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Have you seen Stewart Home's work? ...A social history of zining

I'm reading Stewart Home's "The Assault on Culture" (1987). It's about the history of radical movements and how they interconnect, going back to Dada > Marx > earlier revolutionaries and troublemakers.

He uses an anarcho critique, but also seems to try to keep a hands-off approach.

He doesn't include DTP ...or the Net... but he does have xerox!

That is, he doesn't cover zining per se, but a big part of its background.

There are chapters on the Situationists and on the Yippies.

It's hilarious reading about their squabbles and expulsions.

I'm up to the Mail Art chapters.

He has neat observations about what happens when thousands of people become a certain kind of artist, mail artists in this case. He says there are people who use the MA network knowing what it means to do so, and those who just use it. It relates to bourgeois alienation (surprise!) and the dilution of the arts by millions of arts degrees. What do people do who think of themselves as artists but for whom there's no room in the Inn? Home shows various contradictions at play, shows how creativity has a political role to play in a materialist critique. He singles out the unique contribution of Mail Art to the "no identity" movement and the liberation of pop star power via the Monty Cantsin name that Blaster Al Ackerman encouraged artists to use -- and they did. They pooled their efforts and made that one "public" name famous, so that a bunch of otherwise unknown artists could get attention whenever they liked. (Home shows some communal history for this kind of thing via the White Bikes of Amsterdam and how making typically private property into public freaked out the authorities.)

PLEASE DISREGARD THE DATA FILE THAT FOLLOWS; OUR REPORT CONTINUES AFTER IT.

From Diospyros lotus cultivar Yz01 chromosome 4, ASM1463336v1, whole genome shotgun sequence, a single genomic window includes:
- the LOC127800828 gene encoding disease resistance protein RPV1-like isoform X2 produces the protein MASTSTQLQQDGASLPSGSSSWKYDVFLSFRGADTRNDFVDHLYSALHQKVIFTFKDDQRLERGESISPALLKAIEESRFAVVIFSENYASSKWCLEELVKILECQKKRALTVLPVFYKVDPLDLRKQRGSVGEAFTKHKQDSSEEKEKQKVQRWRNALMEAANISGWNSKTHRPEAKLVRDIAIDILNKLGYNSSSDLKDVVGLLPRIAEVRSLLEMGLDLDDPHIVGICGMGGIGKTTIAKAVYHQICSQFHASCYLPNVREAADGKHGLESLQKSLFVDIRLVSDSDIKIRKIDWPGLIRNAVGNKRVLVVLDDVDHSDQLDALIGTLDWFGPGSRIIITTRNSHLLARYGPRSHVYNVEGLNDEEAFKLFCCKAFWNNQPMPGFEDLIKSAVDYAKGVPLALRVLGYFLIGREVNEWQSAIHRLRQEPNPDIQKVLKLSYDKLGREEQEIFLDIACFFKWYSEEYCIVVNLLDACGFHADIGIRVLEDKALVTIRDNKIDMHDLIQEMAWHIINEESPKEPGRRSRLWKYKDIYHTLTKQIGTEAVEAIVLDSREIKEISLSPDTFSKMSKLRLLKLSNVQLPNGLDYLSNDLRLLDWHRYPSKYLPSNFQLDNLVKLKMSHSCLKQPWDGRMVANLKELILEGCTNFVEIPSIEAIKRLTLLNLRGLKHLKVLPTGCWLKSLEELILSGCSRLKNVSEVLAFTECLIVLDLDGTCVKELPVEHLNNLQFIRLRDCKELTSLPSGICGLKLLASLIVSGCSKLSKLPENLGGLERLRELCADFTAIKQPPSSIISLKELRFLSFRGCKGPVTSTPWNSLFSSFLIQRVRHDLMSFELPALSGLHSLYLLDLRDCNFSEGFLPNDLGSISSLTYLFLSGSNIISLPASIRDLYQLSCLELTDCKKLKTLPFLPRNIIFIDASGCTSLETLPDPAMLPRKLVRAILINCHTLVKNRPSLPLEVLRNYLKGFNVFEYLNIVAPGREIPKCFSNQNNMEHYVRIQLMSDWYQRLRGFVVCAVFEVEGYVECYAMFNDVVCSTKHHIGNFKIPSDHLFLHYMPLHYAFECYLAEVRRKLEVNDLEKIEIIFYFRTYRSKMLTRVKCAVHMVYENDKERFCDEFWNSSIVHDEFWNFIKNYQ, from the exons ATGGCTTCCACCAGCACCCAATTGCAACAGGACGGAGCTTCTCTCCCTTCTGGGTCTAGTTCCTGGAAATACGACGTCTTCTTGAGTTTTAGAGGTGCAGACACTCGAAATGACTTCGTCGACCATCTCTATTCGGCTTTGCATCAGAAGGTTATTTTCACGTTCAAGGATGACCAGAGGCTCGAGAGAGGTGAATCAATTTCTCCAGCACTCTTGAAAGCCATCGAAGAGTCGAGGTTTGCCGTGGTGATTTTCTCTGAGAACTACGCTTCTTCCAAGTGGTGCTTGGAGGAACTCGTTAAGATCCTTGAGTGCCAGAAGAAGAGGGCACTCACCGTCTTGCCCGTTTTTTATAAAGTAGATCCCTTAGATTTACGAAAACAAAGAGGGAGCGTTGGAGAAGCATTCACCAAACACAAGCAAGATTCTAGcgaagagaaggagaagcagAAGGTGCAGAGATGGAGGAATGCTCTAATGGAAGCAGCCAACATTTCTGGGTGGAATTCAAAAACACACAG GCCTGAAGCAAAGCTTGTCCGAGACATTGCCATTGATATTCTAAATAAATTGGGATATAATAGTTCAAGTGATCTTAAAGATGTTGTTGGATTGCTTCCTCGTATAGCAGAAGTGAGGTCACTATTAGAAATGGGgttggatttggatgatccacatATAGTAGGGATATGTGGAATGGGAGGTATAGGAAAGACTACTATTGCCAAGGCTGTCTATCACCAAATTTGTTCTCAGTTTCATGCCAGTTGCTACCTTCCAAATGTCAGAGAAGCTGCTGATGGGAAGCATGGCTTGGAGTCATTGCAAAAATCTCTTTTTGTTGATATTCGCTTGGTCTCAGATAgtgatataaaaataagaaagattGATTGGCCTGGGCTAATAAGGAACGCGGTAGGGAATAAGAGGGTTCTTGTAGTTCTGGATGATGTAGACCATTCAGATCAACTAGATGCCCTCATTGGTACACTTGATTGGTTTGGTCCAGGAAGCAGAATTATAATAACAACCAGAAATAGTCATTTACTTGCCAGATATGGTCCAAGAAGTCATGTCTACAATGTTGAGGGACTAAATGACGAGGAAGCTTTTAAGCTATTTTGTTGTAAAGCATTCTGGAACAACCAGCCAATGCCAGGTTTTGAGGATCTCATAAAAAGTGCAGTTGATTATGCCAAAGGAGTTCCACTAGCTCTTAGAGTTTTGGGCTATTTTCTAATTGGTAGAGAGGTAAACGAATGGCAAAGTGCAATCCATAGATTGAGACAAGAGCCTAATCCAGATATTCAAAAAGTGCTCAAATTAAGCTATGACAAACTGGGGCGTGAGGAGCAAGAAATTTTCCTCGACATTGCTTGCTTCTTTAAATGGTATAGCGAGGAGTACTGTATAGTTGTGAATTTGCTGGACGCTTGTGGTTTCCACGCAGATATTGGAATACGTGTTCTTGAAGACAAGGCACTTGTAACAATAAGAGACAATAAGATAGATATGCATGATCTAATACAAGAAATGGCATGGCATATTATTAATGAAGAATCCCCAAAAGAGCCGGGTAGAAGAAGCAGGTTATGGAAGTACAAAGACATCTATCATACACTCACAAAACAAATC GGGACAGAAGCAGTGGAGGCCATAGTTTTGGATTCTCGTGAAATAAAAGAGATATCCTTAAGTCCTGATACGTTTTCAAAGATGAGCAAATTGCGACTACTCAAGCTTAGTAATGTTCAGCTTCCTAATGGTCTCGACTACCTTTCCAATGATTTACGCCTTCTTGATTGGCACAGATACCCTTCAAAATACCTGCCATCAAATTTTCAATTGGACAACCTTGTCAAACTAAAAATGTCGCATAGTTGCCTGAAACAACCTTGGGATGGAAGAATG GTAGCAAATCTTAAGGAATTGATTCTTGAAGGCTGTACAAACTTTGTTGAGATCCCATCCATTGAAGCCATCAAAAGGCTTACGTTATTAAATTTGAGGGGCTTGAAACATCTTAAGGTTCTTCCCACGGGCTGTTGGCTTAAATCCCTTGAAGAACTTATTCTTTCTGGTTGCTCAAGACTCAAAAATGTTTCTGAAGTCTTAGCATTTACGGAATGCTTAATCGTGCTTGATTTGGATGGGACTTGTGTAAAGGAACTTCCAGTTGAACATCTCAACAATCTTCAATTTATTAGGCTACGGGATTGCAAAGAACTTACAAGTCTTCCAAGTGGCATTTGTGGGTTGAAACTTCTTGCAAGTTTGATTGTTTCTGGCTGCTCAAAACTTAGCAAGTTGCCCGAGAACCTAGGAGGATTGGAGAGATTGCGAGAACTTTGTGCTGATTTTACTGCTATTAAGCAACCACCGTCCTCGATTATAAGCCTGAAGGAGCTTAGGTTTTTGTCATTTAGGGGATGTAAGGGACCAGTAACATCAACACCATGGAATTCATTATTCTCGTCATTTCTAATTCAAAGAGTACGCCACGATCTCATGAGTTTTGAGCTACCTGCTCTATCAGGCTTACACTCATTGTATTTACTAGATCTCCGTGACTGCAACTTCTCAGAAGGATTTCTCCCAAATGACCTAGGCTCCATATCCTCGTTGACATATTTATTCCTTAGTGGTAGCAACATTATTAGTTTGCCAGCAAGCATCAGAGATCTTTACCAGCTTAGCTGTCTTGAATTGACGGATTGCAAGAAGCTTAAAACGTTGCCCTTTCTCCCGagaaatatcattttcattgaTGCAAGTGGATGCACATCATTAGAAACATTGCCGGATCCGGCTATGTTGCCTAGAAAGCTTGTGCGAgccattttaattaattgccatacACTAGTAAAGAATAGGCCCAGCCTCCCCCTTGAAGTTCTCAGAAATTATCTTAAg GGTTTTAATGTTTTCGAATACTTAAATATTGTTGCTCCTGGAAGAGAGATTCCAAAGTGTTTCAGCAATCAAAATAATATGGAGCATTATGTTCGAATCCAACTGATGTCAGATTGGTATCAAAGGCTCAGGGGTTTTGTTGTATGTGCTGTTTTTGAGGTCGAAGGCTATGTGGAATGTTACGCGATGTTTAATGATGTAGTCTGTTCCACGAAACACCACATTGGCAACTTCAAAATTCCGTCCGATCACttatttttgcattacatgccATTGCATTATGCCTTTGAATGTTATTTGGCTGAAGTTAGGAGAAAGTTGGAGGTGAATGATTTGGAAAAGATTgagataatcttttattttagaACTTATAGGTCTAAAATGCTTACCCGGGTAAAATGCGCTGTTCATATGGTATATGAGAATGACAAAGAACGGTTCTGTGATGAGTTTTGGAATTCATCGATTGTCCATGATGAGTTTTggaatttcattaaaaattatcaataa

I've always been interested in the interplay between zining and the radical critique players in the zine scene. On the one hand we've long had introverted perzinesters. On the other zines have been how the radical political cells have gotten their word out ... and how they've fought each other over nothing ... and the whole world.

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He also mentions that when the bourgeois overthrew the aristocrats they wanted the benefits that had been denied to them. They tried to adapt art to their needs. Their main need is comfort.

Aristocracy had overthrown the control of religion over their lives. In its place they had put art.

So the bourgeois developed their art also as a religion of comfort. You can't question it. If it feels good, it's good, it's art.

Something like that.

The Surrealistic/Dada phase challenged the classic restrictions on art -- and was apparently one of the first modern atttempts to do so -- but it still stayed in the context of the elites. Their challengers mostly busted them on this issue -- the next phase was meant to take art out of the galleries and universities. To liberate it for the people. This was the Situationist and Lettrist phase. I liked how an early manifesto writer at this point was a 19-year-old Russian, Chtcheglov (aka Gilles Ivain). These movements tended to include architecture and their direction was called "new urbanism." This teen wrote about remaking cities into diverse experience environments with everyday cathedrals.

He wrote about what he wanted to see in life: Nomadism. Potlucks. Public rooftops. Streetlights that anyone can turn on or off. Abolition of graveyards. Converting churches to other uses. Convert triumphal arches into bistros. Abolition of museums -- art to be placed in bars. About how the middleclass struggle against poverty overshot its goal and groveled in comfort. "We'll build as we like with the materials we like."

The point was to LIVE the revolution and its art in everyday life.

Sounds like a zinester.

It's interesting to read about the interaction of "comfort art" and activist art at this early point in the modernist and underground scenes.

I gather that young zinester sparked a good-sized ruckus. ...And was then expelled from his group, or something.

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